B 21 Okiagari Koboshi Pair

Okiagari Koboshi

Okiagari Koboshi can be translated as “priest who gets back up.” They are considered a lucky symbol of resilience. Traditional Japanese roly-poly toys date back as far as the14th century.

. . .

In Part 3 of this presentation on ningyo, Dolls for Display will be on focus.

Antique photo A Maiko with Hina Matsuri Dolls 1890s (2)

A Maiko (apprentice geisha) with large Hina Matsuri Dolls, 1890’s





Ningyo: An Overview of Japanese Dolls, Part 1

Japanese girl in kimono with Ichimatsu ningyo 1920

It is no wonder that Japan and its culture appear mysterious and exotic to Americans.  For over 220 years, the foreign policy of the Tokugawa Shogunate (the last feudal military government) barred nearly all foreigners from entering Japan, and the common people of Japan were barred from leaving the country. In 1853, American ships commanded by Matthew Perry forced the opening of Japan to American and Western trade.

Commodore Perry Dolls brought from Japan in 1852

Japanese dolls (three fold or Mitsuori) given as gifts to Commodore Perry in Japan, 1853

From the first trade negotiations, Perry brought back a pair of Japanese mitsuori dolls. However, a Japanese play doll had already made its way to Germany, perhaps by a Dutch trader in 1851, resulting in the German style of doll known as Motschmann or Taufling.

German Taufling papier mache circa 1851

German papier mache taufling, circa 1851

Japanese dolls, or Ningyo, have influenced western dolls since at least 1851, and perhaps earlier, as the thread doll form (keue saiku) were among the first ningyo introduced in the US in 1799 by American ships from Salem Massachusetts contracted to fulfill Dutch treaty obligations during the French Revolution period.

Thomas Nast Santa Claus with taufling-ichimatsu

Thomas Nast (German-born American) Santa Claus with taufling/ichimatsu doll.  Printed in  Harper’s Weekly 1881

Ningyo have fascinated Victorian Europe, and have continued to be mesmerizing souvenirs in America since more frequent contact with Japan after WWII. In order to understand the place of ningyo within Japanese culture, however, it is necessary to understand more about the culture of Japan.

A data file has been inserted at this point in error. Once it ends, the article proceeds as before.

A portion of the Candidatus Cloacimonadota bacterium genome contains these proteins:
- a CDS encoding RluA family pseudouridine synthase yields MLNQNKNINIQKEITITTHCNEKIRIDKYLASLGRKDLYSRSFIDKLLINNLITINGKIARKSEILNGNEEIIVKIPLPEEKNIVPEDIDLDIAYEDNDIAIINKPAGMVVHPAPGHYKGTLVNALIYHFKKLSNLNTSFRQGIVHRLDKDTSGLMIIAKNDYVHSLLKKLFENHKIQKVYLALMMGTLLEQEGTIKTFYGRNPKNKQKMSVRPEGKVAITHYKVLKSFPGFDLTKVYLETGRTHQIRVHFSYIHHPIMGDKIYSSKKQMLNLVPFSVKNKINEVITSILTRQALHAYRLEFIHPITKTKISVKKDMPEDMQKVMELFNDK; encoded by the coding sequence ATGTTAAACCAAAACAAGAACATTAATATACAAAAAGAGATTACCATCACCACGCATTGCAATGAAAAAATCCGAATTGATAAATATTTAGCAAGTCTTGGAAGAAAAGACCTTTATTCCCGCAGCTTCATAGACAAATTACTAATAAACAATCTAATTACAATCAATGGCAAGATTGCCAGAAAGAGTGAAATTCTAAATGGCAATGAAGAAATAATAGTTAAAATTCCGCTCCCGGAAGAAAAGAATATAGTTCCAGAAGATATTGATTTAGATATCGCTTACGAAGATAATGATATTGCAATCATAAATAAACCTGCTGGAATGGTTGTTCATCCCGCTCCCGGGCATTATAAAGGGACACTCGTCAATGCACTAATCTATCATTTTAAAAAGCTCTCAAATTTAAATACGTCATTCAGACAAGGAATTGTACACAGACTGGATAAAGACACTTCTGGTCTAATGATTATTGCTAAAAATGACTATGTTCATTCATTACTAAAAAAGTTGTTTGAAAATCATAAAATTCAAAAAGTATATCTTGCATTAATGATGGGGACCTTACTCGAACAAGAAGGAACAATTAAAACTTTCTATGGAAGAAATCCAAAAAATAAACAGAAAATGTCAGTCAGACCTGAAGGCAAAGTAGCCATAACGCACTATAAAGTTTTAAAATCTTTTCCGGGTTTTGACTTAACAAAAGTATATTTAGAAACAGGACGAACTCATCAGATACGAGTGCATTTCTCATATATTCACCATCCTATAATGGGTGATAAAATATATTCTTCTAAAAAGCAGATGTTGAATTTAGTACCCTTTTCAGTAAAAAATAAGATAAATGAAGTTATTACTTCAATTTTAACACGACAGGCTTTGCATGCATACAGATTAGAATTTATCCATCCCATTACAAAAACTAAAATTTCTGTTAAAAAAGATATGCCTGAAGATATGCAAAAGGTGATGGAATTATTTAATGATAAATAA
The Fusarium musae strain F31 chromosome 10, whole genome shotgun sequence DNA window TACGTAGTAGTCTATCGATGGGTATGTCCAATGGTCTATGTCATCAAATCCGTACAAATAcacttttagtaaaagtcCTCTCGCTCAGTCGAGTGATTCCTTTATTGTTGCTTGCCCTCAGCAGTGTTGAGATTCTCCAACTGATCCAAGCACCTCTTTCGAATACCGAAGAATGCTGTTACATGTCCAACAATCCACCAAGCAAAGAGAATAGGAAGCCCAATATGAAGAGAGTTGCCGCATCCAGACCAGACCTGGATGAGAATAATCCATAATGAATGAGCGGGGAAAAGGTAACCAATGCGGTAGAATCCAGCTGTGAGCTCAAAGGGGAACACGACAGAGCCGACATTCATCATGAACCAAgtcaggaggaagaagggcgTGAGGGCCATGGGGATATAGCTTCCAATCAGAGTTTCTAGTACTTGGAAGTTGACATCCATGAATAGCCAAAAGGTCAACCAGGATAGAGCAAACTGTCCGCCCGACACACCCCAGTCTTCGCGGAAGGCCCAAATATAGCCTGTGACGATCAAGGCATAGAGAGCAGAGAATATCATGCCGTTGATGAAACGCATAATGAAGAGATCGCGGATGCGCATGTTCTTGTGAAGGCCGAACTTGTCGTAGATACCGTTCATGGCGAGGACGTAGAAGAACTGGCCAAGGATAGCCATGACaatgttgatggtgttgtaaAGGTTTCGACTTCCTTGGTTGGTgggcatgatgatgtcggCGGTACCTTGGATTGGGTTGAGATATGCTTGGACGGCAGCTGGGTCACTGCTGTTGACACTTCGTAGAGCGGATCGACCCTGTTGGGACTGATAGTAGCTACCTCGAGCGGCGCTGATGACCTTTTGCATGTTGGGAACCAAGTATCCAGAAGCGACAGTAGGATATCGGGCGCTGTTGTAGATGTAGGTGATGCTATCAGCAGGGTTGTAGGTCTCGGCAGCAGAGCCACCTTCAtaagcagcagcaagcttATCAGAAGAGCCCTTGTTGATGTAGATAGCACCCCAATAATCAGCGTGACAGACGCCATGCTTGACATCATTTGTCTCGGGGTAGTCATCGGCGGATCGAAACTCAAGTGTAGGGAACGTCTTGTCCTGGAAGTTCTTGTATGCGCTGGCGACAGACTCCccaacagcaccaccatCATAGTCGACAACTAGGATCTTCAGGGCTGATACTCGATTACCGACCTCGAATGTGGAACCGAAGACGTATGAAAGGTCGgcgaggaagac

Shinto is the native religion of Japan, though Buddhism, Taoism, and Christianity are widely practiced there now, as well. Shinto involves nature worship, meaning that natural phenomenon such as sun, wind, trees, mountains, and water are considered as divinities. Torii, the traditional Japanese gates, are so popular in Japan’s culture that they have come to be known in the western part of the world as one of the characterizing features of Japan. The Torii is a gateway that signals the transition from the profane to the sacred, and is usually located at the entrance to Shinto, as well as to Buddhist, shrines, though it is also used to mark an area believed to have a deep spiritual meaning.

Tanabata Star Festival

Tanabata Star Festival

There are five sacred or holy days in the Shinto tradition. These auspicious days are January 1 (New Year), March 3 (Hina Matsuri or Girl’s Day), May 5 (Tango no Sekku or Boy’s Day), July 7 (Tanabata or Star Festival), and September 9 (Choyo or Chrysanthemum Festival).

Shinto is also animistic, meaning to see life in what we consider to be lifeless things. Dolls, therefore, have a deeply ritualistic meaning in Japan because of their ability to be surrogate human beings. “Ningyo” means human form, while “doll” is typically defined as a small human figure used as a child’s toy.


Dogu    The earliest recognizable dolls in Japan are prehistoric clay dogu figures, as old as 12000 BCE.

As ritual objects, ningyo are used as spirit vessels and votives for deities, as references to a particular person, child, infant, or unborn child, and can confuse malevolent forces, thus protecting children from danger and disease. Because of their sacred nature, ningyo are not merely disposed of; rather, they are given funerals at the end of their function with ceremonies concluding with burning the dolls or floating them away on water. (as we shall see . . .)

Just as western dolls are categorized in time periods usually corresponding to British ruling monarchs, ningyo are dated by Japanese imperial periods. In regard to antique ningyo, we are most concerned with Edo period through Showa period.

Periods of Japanese History

*  Early Japan (until 710)                                            *  Edo Period (1603-1868)

*  Nara and Heian Periods (710-1192)                      *  Meiji Period (1868-1912)

*  Kamakura Period (1192-1333)                                *  Taisho Period (1912-1926)

*  Muromachi Period (1338-1573)                              *  Showa Period (1926-1989)

*  Azuchi-Momoyama Period (1573-1603)                *  Heisei Period (1989-present)

Categories of Ningyo